Football News

Thiago Silva credits Paolo Maldini for shaping his career

By Mohamed Moallim

Published: 16:30, 3 November 2023

Thiago Silva has credited Paolo Maldini for making him the player that he is today.

The 39-year-old Chelsea centre-back joined AC Milan in the summer following Maldini’s retirement. Silva was subsequently earmarked as his long-term successor but the Brazilian international would only remain in in Lombardy for three seasons before joining Paris Saint-Germain where he enjoyed untold successes.

Now playing in his fourth year at the Blues, many are wondering how long he’s got left playing at the highest level. Silva recently conceded the day he will call it quits is approaching but feels getting this far wouldn’t have been possible if not for spending time around the legendary Italian.

“Meeting Maldini sparked something in me. I was 24 when I arrived and looking at him made me think: ‘The way I look after myself – I don’t drink, I don’t smoke, I don’t miss my sleep – means I can reach Maldini’s level. Age level I mean of course, not performance level. There is only one Maldini,” he said in a Guardian interview.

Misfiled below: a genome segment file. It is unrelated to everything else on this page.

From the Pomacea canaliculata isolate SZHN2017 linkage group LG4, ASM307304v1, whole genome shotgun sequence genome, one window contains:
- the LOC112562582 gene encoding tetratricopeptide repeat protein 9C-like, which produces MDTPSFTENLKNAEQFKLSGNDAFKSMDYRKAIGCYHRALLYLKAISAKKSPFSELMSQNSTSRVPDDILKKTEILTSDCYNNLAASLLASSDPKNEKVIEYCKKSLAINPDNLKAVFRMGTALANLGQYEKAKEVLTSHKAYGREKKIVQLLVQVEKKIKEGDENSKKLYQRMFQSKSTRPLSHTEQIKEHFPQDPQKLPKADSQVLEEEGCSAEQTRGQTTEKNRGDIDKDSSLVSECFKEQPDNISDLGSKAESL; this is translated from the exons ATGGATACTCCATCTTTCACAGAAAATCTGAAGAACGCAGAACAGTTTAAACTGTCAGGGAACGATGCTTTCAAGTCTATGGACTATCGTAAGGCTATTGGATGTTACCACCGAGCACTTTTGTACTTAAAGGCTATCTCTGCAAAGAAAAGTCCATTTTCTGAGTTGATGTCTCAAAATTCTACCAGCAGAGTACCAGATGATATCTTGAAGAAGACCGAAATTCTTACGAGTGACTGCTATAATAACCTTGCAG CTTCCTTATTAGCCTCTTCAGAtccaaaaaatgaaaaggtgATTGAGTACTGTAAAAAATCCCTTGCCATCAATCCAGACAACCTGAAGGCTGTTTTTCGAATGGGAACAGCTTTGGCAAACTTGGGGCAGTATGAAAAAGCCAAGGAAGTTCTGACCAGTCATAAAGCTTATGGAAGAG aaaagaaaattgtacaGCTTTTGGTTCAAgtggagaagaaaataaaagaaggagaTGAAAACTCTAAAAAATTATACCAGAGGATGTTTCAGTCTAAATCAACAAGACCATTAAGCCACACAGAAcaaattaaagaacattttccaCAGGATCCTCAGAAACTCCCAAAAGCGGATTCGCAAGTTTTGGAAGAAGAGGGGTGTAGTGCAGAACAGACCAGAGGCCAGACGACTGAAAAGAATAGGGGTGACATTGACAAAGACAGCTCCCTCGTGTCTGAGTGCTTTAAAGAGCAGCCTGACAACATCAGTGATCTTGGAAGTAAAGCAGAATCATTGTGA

“He certainly changed my mentality. Not just him, but Alessandro Nesta as well. Nesta was a teacher for me in training. He had just come back from an operation, which made it a bit difficult for him, but he had me who could run around and help him. He told me where to go and I’d go. I did it with great pleasure because I always liked his way of being, his way of training and especially his quality. I realised that by playing with him I was going to learn a lot.”

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In a recent meeting with Brentford, the Rio de Janeiro native started his 87th Premier League game, all of which coming aged 36 and over, which is the most by an outfielder in competition history. Furthermore, he’s the oldest outfield player in England’s top division.

Always thinking ahead Silva is already preparing for life after playing football with a move into coaching something he’s keen to achieve. “On the pitch I’m already a bit of a manager, right?” he added.

“As I watch the game from the back, I see a lot of situations. And then I warn [the others] about certain situations. I talk to the staff, to [Mauricio] Pochettino, so that we don’t make mistakes. Sometimes, only us on the pitch realise what’s wrong and what could be done better. And there are situations that those who are off the pitch, with a clear mind, see much better. This relationship is important.”